About this group
Millions of people leave their country of birth every year, because of war and conflict, economic strain and poverty, natural disaster, political or religious oppression, or corrupt government. The European Union, especially the Nordic states is a major destination for people who have fled their home country. Today, around 10% of the European Union (EU) population consists of first-generation (i.e., foreign-born) immigrants. Children and youth comprise a large portion of the immigrant population.
A major motivation for migrating to another country is having opportunities for work, education, equal treatment, and security. Nevertheless, establishing a new life in a new country could be quite challenging due to language barriers, cultural differences, economic adversities, and ethnic/racial discrimination. Despite all the challenges, some immigrants successfully adjust to their new life and socially integrate into the host society whereas some others continue to experience challenges.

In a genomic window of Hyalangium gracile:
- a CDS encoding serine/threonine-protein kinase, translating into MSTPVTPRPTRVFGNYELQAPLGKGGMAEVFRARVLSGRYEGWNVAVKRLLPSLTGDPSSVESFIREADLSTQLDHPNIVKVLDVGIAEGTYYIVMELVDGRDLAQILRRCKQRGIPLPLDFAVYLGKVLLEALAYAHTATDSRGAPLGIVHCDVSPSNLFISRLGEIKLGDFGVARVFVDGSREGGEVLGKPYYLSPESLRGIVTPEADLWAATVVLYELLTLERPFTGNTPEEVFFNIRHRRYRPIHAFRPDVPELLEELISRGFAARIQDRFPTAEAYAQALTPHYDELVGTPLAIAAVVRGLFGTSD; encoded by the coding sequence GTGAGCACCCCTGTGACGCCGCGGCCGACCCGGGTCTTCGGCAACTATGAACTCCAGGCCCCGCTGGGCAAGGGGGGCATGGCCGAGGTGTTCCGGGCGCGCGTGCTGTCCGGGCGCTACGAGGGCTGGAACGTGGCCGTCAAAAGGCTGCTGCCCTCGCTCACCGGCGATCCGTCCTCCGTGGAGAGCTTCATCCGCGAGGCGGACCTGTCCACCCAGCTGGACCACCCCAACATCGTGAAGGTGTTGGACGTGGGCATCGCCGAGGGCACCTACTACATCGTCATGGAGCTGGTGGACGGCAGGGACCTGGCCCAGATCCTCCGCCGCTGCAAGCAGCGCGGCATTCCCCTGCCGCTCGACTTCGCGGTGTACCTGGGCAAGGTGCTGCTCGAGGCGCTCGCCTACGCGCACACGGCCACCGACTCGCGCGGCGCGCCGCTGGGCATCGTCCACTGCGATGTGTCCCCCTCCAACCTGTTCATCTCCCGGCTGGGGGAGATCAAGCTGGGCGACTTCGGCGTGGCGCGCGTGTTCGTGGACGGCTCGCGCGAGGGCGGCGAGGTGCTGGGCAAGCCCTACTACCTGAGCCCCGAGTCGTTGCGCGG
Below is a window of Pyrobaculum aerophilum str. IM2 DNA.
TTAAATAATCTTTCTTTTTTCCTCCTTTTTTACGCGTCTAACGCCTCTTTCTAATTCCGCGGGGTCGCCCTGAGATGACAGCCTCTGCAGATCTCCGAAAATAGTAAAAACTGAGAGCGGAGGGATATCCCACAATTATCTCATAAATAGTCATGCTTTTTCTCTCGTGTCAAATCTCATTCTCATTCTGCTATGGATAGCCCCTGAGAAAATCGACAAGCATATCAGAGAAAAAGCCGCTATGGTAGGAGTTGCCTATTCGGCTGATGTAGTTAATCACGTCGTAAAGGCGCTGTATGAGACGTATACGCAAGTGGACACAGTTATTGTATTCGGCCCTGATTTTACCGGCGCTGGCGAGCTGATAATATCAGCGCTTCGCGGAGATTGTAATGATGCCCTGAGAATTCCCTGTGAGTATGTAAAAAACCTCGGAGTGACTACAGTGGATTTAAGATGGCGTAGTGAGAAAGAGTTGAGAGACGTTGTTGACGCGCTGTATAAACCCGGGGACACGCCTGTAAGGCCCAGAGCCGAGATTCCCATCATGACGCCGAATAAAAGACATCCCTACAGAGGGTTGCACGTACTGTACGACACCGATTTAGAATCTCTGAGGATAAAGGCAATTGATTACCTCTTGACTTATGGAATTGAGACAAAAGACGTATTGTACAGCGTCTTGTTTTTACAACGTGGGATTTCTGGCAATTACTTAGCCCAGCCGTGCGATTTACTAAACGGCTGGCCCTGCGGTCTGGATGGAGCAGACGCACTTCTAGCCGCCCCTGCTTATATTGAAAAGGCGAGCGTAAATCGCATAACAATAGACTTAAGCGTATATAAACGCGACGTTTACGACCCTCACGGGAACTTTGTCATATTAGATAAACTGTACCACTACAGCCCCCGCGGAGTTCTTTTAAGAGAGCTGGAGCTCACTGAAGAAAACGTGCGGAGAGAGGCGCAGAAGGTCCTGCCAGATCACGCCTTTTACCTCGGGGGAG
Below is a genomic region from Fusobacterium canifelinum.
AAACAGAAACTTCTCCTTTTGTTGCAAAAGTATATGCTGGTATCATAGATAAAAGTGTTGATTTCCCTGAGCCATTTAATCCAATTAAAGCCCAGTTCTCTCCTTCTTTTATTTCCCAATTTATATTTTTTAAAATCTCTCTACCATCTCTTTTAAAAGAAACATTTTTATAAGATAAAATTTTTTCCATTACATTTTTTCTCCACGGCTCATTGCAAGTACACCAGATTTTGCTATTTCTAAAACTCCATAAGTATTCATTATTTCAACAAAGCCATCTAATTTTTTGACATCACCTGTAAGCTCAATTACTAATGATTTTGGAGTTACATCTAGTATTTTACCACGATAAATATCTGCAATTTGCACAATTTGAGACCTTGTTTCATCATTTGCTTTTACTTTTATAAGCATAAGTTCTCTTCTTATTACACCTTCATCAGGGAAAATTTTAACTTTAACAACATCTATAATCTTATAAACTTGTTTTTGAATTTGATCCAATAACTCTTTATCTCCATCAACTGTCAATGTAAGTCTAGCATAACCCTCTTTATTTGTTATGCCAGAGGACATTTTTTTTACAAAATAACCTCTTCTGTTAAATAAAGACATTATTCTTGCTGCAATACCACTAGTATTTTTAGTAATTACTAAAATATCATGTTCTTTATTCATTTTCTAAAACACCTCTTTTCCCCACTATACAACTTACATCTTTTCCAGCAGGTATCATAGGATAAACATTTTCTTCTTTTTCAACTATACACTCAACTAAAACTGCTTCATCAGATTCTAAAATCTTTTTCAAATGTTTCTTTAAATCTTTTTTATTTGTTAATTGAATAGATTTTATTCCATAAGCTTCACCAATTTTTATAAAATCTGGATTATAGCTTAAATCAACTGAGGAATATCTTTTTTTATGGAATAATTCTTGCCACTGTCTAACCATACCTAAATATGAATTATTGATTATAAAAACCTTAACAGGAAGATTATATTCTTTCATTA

The MIND (Migration, IntegratioN, and Discrimination) research group aims to develop an understanding of why some immigrant youth adjust and socially integrate well whereas others experience difficulties. Using both developmental and ecological perspectives, we focus on the role of family setting, school context (e.g., peers, teachers, and school climate), and extracurricular activity setting in promoting or hindering the development of inter-ethnic relationships, identity development, socio-emotional and school adjustment of immigrant youth. We also conduct research on how to promote the adjustment and integration of newly arrived refugees and develop interventions that may help refugee youth and parents overcome the challenges during their resettlement process.